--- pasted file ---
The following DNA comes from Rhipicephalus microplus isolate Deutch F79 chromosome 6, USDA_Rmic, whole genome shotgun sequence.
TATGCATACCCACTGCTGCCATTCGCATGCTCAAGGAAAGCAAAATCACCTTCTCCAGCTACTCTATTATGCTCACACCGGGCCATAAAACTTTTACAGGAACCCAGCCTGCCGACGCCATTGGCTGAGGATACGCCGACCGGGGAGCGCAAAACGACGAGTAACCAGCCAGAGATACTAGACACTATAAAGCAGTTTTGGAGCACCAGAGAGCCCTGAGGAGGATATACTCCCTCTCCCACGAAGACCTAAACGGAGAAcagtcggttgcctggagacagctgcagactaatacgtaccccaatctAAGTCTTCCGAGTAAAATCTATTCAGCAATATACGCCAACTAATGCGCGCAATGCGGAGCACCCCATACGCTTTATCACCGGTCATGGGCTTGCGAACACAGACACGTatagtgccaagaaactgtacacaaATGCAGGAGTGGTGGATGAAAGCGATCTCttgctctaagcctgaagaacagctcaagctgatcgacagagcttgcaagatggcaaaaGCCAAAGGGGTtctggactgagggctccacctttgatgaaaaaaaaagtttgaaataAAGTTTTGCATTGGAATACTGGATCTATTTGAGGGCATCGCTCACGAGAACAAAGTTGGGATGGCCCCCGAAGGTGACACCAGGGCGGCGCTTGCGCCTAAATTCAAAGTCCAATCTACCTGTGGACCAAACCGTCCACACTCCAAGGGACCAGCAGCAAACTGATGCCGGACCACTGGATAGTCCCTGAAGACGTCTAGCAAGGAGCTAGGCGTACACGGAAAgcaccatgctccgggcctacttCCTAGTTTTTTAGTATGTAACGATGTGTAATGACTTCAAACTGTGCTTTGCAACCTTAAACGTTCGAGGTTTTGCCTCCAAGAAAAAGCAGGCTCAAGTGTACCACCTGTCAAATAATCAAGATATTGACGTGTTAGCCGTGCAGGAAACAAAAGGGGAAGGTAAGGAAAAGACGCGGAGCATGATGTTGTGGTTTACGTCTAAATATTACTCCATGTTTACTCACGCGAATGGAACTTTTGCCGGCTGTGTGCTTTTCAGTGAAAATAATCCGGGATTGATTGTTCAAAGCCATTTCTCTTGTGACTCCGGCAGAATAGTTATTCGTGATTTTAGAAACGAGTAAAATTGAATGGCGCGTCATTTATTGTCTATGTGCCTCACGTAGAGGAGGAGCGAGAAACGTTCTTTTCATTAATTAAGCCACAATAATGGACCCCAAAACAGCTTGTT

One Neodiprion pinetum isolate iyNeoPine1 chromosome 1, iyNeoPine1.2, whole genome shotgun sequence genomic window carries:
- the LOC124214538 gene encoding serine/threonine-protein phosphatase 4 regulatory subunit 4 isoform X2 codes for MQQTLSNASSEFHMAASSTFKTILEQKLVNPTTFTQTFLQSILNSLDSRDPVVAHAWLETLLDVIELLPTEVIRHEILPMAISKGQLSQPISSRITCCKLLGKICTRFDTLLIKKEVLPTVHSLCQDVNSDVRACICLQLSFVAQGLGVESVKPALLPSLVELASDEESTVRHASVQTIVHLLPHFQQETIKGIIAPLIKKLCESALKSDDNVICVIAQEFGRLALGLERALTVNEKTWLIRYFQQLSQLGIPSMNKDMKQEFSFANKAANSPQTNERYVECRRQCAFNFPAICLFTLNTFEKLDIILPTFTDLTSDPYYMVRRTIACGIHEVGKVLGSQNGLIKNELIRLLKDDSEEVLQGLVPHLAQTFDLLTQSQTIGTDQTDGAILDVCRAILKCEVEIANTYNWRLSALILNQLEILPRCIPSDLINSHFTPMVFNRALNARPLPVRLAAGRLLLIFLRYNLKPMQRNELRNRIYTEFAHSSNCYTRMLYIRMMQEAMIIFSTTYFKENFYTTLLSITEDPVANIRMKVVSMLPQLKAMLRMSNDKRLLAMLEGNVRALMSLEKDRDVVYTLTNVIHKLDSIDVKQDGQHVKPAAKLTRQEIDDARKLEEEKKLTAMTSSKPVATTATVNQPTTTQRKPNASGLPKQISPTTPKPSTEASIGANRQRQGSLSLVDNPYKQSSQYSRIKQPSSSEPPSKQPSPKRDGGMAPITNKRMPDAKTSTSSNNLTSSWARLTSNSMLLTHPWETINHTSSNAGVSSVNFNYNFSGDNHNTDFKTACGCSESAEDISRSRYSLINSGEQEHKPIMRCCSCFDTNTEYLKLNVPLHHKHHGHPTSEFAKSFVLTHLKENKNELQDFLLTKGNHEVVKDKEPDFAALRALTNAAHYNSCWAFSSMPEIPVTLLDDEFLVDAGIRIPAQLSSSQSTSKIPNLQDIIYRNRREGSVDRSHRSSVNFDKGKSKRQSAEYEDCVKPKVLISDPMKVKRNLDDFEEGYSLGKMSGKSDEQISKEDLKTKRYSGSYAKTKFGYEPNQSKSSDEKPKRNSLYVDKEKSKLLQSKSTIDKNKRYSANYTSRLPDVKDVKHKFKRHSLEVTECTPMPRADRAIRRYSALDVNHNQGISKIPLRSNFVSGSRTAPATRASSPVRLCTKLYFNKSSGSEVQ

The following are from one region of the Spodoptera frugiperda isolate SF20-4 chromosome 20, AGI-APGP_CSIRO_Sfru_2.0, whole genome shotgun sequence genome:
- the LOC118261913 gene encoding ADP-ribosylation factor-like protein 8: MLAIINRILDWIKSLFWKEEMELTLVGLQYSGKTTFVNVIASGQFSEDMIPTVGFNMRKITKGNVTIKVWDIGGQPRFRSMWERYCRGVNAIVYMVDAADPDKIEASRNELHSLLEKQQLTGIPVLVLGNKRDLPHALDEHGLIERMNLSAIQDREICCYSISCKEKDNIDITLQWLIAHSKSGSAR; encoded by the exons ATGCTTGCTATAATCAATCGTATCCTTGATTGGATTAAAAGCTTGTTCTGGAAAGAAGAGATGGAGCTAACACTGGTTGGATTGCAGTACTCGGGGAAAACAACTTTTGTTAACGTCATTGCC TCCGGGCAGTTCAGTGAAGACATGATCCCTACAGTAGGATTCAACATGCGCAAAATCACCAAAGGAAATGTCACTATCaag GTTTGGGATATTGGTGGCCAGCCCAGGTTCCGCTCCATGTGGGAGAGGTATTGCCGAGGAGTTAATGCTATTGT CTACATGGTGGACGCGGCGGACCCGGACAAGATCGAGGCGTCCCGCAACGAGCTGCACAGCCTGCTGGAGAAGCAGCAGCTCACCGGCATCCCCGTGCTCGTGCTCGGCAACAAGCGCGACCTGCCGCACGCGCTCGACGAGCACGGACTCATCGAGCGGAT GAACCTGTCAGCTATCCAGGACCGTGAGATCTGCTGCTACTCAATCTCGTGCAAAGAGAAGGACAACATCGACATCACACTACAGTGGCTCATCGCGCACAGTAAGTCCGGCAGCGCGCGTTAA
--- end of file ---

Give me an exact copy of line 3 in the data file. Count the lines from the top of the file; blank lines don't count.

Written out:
One Neodiprion pinetum isolate iyNeoPine1 chromosome 1, iyNeoPine1.2, whole genome shotgun sequence genomic window carries: